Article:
Evan had missed team night with his men. Coughlin, Reed, and Parrish were good guys. Coughlin and Reed had been reassigned to gate teams straight away, since there was room for them, what with the terribly high casualty rates at Stargate Command. Parrish had been assigned to base botany for now, but he’d admitted there was some talk of him being assigned to a gate team as well.
“What about you?” Parrish asked. “Scuttlebutt has it that Landry’s thinking of giving you a gate team of your own.”
“Not sure I want one,” Evan admitted.
“Because it’s not us?” Coughlin batted his eyelashes. “Aw, Major, you’re too sweet.”
Evan swatted him on the shoulder. “You’re not that cute, Sergeant.”
Coughlin made a kissy face, and Reed shoved him good-naturedly.
“What would they have you do, if you weren’t on a gate team?” Parrish asked.
“They might put me in charge of my own mining operation,” Evan said. “Of course, as XO I handled an awful lot of logistics, and it wouldn’t hurt to have an additional logistics officer on base. Not to mention I think the current logistics officer has about hit his twenty.”
“But if we did get back together as a team?” Parrish worried his bottom lip.
Evan smiled and patted his shoulder gently. “Then you know I’d be there for you.”
“What if we got to go back to Atlantis?” Reed asked. “Would you come?”
“I honestly don’t know,” Evan began, and unholy glee lit in Coughlin’s eyes.
“Holy shit! Major’s got a girl here on Earth! Who is she, sir?”
“There’s no girl,” Evan said, rolling his eyes.
Coughlin nudged Reed. “There totally is.”
“There’s a reason I came on the second wave and not on the first,” Evan pointed out. “I have family here, ties here.”
“But Atlantis is home,” Reed said quietly, and Evan nodded.
Parrish’s expression was unreadable for a moment, but then he said, “I can’t imagine there’s a girl on this planet good enough for our Saint Evan.”
Coughlin raised his bottle of beer. “Saint Evan!”
They called him Saint Evan after he dealt with particularly sticky issues, usually involving McKay’s temper.
“Well,” Parrish said, “if you’re not going to be flinging yourself through the gate on a regular basis like an eternal Red Shirt, would you help me with a project?”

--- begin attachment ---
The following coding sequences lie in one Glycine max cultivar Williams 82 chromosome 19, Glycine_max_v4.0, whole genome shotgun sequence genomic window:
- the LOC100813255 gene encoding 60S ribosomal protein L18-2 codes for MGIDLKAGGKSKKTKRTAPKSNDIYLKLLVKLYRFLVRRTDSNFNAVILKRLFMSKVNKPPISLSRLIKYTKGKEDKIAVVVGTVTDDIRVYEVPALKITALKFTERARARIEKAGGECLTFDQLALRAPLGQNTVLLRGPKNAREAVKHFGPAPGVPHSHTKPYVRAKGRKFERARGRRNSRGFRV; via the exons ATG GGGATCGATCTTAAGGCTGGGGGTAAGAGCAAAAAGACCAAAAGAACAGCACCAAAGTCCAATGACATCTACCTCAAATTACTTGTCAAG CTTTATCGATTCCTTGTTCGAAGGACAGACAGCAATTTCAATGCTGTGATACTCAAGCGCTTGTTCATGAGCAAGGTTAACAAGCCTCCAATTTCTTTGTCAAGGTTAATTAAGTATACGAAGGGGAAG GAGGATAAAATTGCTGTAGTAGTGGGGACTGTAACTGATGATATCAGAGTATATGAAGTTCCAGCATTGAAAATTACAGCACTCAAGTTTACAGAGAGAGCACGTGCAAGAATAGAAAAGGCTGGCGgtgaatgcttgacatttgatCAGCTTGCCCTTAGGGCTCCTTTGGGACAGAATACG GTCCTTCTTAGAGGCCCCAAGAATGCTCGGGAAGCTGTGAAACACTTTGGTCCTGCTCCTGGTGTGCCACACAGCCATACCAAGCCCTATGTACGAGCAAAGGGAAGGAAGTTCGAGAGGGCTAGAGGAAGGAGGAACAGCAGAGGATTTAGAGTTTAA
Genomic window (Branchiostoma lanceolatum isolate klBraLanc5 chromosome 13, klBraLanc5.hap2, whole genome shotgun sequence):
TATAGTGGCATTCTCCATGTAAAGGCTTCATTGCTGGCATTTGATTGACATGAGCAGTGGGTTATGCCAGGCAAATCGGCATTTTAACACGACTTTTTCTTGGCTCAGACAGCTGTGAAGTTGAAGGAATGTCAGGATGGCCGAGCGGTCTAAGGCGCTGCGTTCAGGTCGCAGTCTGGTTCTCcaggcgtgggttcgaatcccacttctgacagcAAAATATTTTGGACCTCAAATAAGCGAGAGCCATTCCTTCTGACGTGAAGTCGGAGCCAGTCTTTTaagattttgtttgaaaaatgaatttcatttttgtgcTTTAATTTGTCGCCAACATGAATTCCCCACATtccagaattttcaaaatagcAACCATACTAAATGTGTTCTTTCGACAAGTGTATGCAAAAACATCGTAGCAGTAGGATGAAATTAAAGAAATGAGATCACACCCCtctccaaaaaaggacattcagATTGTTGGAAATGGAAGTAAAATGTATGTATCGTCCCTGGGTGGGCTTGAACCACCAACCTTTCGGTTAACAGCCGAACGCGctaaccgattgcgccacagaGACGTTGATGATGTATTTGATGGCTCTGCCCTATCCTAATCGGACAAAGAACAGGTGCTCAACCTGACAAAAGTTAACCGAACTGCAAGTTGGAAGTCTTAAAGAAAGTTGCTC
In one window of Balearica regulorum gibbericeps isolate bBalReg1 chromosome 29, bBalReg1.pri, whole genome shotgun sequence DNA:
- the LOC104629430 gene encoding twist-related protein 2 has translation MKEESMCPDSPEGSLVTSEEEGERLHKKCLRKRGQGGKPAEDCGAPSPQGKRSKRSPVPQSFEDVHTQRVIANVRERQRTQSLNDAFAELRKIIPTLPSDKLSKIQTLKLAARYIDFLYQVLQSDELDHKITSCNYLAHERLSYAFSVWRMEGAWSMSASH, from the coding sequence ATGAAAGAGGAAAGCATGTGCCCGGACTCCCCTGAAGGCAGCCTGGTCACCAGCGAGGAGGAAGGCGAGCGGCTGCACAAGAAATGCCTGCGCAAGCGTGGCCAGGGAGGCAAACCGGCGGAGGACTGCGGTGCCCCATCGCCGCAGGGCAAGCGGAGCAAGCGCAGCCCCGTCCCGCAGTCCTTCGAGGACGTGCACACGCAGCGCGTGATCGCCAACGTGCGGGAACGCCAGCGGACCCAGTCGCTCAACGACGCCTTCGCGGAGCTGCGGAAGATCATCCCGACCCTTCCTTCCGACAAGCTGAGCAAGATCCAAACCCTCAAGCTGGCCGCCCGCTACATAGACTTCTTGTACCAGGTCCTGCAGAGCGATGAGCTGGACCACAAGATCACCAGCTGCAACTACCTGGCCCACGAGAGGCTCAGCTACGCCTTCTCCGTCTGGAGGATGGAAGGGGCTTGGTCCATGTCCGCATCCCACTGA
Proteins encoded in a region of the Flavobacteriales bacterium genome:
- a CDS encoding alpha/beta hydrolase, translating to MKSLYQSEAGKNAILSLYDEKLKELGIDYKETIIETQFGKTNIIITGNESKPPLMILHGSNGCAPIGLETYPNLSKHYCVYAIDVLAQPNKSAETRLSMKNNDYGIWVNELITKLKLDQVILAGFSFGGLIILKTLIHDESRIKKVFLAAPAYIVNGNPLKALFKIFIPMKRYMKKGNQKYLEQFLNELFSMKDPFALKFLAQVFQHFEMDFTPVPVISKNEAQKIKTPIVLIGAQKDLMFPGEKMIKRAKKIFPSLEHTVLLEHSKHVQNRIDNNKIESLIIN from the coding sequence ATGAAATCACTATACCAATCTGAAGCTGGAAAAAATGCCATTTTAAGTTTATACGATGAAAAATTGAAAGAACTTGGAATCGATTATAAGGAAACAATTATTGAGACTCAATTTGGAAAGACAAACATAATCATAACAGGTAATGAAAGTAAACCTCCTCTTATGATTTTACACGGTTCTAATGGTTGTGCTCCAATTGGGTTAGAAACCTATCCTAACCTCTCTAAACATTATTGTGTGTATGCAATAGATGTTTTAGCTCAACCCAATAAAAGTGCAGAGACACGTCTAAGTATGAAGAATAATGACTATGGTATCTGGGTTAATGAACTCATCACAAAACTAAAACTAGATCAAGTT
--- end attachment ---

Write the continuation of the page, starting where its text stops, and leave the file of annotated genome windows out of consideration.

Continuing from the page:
“What kind of project?” Evan ignored Reed and Coughlin’s protests at being called Red Shirts. “I’m more geophysics, less botany.”
“I want to make a book,” Parrish said. “About all the plants we’ve found in Pegasus.”
“A book?” Reed echoed. “Wouldn’t that be really...big?”
“Obviously the Botany department kept logs, wrote papers and reports, and it’s all accessible digitally,” Parrish said, warming to the subject, and Evan was pleased to see him looking happy and animated. He’d been even quieter than usual tonight. “But I’m a little old-school, and I thought an actual book would be nice.”
“I’m not much of a writer,” Evan said. He could write succinct AARs and had developed a knack for useful euphemisms (‘thrown in jail for the hundredth time’ was ‘encountered local resistance’), but he was definitely no technical writer.
“But you’re an artist,” Parrish pointed out. “I was hoping you’d illustrate the book for me.”
“You’re a talented artist yourself, though. I mean, I’ve seen your diagrams of your plant findings. I’m flattered you think I could do better,” Evan said. “But I don’t know that I can, especially since I don’t have your scientific skill.”
“Please, you’re much better at drawing than I am.” Parrish flapped a dismissive hand. “And like I said, I’m old-school, and I’d want you to illuminate the book, too.”